Bunny Current. 1937

Christopher Frederick CurrantDSO DFC*

nicknamed “Bunny”,

14 December 1911 – 12 March 2006,


Early life and enlistment in the RAF

Currant was born on 14 December 1911 in Luton, Bedfordshire. Aged 25 he joined the Royal Air Force in 1936; after qualifying as a pilot he joined No 46 Squadron as a Sergeant pilot and later with No 151 Squadron; he was later commissioned as a pilot officer and began service with 605 squadron at RAF Wick, Caithness on the Wick Bay.

World War II

In the second week of The Battle of France in May 1940, his squadron was moved down to RAF Hawkinge in Kent; from here the squadron flew sorties in France where enemy aircraft were attacking the retreating British Expeditionary Force. On one early sortie the engine on his Hawker Hurricane failed, forcing him to crash land in a field, breaking his nose and he was forced to make his own way to Calais where he managed to get a lift on board a vessel back to England.

605 squadron was then moved to RAF Drem where it took part in the interception of the famous Luftflotte 5 raid which took place on 15 August. Currant claimed two Heinkel He 111s shot down. The squadron was again moved south again – this time to RAF Croydon and was soon in the midst of the heaviest fighting in September 1940.

Currants tally of enemy aircraft rose steadily and on 15 September alone, he had accounted for 2 Dornier Do 17s, a Messerschmitt Bf 109 and damaged another three Do 17s as well as a Heinkel He 111. By the end of 1940 his tally stood at 8 destroyed and 5 shared, and he was awarded the DFC on 8 October 1940 and the Bar to it in the consecutive month.

bunny-current-and-david-niven   David Niven and Bunny Currant in The First of the Few (1942)

Currant then had a spell as the chief flying instructor of No. 52 Operational Training Unit (OTU) at Debden; this was followed by the command of Spitfire Squadron No. 501 in August 1941. It was at this time that he played himself in the film The First of the Few, which starred David Niven.[3]

He commanded the Spitfires of the Ibsley Wing from June until August 1942. It was at this time that he was also awarded the DSO. At this time he was mainly involved in operations over occupied France and the Low Countries. He was allowed a break from fighting and undertook a four-month lecturing tour in Eastern America and upon his return he went to 84 Group Control Centre, where he was involved in the allocation of target allocation in support of tactical air operations.

In February 1943 Currant was given the command of 122 Wing of the 2nd Tactical Air Force; he remained here until July 1944 and during this posting he was awarded the Croix de Guerre (Belgian) on 9 April 1943.

Post war

Currant chose to remain in the RAF after the war and had post-war postings in Washington DC where he was on the staff of the Joint Chiefs of Staff and this was followed by a year back in London at the Ministry of Supply. This was followed by a four-year posting to the Royal Norwegian Air Force Staff College – where the Norwegians awarded him the Royal Norwegian Order of St Olav. He retired from the RAF in 1959 whereafter he joined an engineering firm in Luton – his employers developed weapons for the RAF. He finally retired in 1974.

Currant was married to Cynthia in 1942 and they had three sons and a daughter.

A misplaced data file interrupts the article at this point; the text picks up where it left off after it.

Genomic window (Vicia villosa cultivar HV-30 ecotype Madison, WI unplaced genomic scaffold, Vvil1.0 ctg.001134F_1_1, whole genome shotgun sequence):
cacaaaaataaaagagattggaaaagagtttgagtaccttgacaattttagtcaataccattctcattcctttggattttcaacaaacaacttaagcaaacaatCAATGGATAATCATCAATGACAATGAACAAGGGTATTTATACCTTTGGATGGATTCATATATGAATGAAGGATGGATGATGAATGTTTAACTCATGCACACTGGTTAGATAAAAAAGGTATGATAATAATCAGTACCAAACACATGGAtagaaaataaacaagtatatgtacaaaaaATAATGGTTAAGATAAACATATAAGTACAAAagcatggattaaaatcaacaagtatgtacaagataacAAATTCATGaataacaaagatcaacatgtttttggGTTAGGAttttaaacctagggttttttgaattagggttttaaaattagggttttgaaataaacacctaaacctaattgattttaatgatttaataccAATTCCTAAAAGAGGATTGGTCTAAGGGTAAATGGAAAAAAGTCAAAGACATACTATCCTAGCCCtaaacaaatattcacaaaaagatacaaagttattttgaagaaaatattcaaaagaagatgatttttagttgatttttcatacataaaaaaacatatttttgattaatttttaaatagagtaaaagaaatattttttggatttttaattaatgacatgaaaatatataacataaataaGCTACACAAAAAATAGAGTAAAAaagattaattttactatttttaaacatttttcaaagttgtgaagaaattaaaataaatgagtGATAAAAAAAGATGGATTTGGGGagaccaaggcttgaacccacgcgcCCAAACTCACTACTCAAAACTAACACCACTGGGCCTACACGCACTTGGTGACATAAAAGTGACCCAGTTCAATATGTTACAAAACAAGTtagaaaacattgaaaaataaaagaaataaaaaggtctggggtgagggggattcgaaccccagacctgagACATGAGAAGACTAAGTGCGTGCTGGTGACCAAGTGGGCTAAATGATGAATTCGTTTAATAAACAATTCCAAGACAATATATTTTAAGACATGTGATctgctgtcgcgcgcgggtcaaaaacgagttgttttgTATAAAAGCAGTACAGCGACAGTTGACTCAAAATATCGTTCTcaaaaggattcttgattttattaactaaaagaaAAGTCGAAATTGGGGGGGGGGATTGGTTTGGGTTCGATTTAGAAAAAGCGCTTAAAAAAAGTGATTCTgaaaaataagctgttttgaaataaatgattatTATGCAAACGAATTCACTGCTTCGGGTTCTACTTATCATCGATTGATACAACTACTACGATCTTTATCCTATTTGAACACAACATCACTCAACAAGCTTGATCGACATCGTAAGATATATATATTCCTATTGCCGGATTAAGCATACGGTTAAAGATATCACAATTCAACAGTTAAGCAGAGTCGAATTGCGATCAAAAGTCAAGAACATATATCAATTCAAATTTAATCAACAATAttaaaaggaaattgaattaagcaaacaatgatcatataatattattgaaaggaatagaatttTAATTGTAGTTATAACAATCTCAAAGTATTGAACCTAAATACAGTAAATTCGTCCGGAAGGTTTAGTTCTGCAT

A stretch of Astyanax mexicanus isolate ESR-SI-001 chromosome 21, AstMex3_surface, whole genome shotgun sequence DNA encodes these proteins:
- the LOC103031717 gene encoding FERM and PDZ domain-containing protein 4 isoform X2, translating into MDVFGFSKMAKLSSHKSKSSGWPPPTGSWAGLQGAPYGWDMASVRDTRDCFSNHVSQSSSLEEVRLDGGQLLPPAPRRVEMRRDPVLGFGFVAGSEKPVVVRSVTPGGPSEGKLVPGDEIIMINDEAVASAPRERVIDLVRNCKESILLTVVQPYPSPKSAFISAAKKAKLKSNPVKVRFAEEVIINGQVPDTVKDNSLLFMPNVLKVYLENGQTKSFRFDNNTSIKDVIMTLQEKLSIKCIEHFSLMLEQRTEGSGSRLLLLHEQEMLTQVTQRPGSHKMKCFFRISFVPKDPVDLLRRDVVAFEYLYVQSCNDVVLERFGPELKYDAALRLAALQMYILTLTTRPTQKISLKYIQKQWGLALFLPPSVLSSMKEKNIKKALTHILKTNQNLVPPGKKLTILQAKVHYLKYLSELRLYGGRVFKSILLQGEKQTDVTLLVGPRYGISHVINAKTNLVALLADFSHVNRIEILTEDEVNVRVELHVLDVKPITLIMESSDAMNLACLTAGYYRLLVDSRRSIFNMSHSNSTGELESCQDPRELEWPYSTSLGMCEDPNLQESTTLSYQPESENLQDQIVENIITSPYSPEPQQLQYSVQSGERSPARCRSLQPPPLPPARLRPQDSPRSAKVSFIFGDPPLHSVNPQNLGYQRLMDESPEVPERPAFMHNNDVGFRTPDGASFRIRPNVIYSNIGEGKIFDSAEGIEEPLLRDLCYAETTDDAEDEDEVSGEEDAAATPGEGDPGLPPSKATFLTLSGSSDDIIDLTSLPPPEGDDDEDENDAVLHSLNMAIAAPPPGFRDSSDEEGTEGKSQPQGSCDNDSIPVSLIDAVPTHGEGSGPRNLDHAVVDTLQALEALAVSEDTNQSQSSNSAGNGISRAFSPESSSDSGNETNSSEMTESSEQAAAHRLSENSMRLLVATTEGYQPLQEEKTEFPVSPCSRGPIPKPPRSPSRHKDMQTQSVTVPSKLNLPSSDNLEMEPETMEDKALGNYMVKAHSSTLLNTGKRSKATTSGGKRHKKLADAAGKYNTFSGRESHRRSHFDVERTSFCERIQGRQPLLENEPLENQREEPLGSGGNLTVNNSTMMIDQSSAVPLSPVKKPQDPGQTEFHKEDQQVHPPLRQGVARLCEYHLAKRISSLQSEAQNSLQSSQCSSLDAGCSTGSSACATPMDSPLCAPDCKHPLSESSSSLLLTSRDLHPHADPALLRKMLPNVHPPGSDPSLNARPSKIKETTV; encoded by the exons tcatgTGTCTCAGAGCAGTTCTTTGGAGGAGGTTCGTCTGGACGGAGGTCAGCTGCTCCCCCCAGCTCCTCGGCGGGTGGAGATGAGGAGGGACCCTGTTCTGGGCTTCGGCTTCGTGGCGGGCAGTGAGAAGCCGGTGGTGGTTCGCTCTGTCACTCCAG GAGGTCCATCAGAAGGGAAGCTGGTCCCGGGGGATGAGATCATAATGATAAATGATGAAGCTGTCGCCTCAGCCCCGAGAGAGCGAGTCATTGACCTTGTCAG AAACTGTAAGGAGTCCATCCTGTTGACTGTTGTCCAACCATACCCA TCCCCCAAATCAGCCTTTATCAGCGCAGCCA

Honours and awards

  • 8 October 1940 – Distinguished Flying Cross – Acting Flight Lieutenant Christopher Frederick Currant (43367).[4]

This officer has led his flight with great skill and courage in air combats in the defence of London. He has destroyed seven enemy aircraft and damaged a number of others. His splendid example and fine fighting spirit have inspired the other pilots in his flight.

  • 15 November 1940 – Bar to the Distinguished Flying Cross – Acting Flight Lieutenant Christopher Frederick Currant, D.F.C. (43367), No. 605 Squadron.[5]

Since September, 1940, this officer has personally destroyed six enemy aircraft and damaged several others, bringing his total to thirteen. He has led his flight, and occasions his squadron, with great success, and shows a sound knowledge of tactics against the enemy.

  • 7 July 1942 – Distinguished Service Order – Acting Squadron Leader Christopher Frederick Currant, D.F.C. (43367), No.501 Squadron.[6][7]

Squadron Leader Currant is a most courageous pilot and brilliant leader. His untiring efforts and outstanding ability have been reflected in the splendid work accomplished by the squadron which he commands. One day in March, 1942, he was wounded in the head during a sortie. Despite this, he flew his aircraft safely back to base. Following a short enforced rest, he returned with renewed vigour. Squadron Leader Currant has destroyed at least 14 and damaged many more enemy aircraft.

  • 9 April 1943 – Croix de Guerre Belge – Conferred by the Belgian government to Acting Wing Commander Christopher Frederick Currant, D.S.O., D.F.C. (43367).[8]
  • 14 January 1944 – Mentioned in Dispatches by Air Officers Commanding-in-Chief – Wing Commander C.F. Currant, D.S.O., D.F.C. (43367) (Acting).[9]
  • 1 January 1945 – Mentioned in Dispatches by Air Officers Commanding-in-Chief – Wing Commander C.F. Currant, D.S.O., D.F.C. (43367) (Acting).[10]
  • 30 September 1960 – Royal Norwegian Order of St. Olav[11]

The Queen has been pleased to give and grant unto Wing Commander Christopher Frederick Currant, D.S.O., D.F.C., Royal Air Force (Retired), Her Majesty’s Royal License and authority to wear the decoration of Chevalier (First Class) of the Order of St. Olav, which has been conferred upon him by His Majesty the King of Norway, in recognition of valuable services rendered by him as an adviser at the Royal Norwegian Air Force Staff College.





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